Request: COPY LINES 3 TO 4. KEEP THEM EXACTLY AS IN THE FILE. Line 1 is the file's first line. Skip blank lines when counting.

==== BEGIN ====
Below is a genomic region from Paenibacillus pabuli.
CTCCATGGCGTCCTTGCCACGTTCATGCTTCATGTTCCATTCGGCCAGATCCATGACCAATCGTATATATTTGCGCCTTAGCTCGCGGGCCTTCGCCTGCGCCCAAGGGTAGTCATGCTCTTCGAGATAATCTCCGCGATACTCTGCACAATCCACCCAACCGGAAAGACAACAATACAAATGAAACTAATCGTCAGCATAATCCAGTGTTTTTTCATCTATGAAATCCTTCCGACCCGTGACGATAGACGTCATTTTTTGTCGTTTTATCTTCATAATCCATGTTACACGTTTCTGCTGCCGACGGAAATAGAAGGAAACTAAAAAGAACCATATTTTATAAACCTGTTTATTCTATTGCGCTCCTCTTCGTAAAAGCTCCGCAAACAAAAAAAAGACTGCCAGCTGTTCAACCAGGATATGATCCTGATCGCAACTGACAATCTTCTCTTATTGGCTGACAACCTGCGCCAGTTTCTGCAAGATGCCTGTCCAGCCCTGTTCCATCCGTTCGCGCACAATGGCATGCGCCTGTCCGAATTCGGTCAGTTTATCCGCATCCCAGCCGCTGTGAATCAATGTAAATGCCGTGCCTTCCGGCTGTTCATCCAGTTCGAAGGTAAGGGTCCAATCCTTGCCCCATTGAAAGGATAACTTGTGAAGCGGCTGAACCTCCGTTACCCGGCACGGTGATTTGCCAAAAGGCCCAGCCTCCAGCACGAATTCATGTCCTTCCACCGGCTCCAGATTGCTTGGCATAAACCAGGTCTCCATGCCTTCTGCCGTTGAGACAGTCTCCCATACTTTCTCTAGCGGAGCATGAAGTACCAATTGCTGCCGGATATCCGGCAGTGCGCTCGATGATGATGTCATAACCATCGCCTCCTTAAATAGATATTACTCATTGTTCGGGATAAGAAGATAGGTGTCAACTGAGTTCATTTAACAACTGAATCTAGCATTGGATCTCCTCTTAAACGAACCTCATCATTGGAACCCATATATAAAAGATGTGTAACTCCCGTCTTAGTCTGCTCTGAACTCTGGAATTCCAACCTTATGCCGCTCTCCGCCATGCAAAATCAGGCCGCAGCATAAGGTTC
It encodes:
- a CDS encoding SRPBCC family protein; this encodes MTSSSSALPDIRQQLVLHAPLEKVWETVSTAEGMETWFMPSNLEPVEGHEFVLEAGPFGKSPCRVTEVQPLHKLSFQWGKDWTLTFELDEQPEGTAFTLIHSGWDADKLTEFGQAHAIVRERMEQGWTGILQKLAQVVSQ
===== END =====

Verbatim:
It encodes:
- a CDS encoding SRPBCC family protein; this encodes MTSSSSALPDIRQQLVLHAPLEKVWETVSTAEGMETWFMPSNLEPVEGHEFVLEAGPFGKSPCRVTEVQPLHKLSFQWGKDWTLTFELDEQPEGTAFTLIHSGWDADKLTEFGQAHAIVRERMEQGWTGILQKLAQVVSQ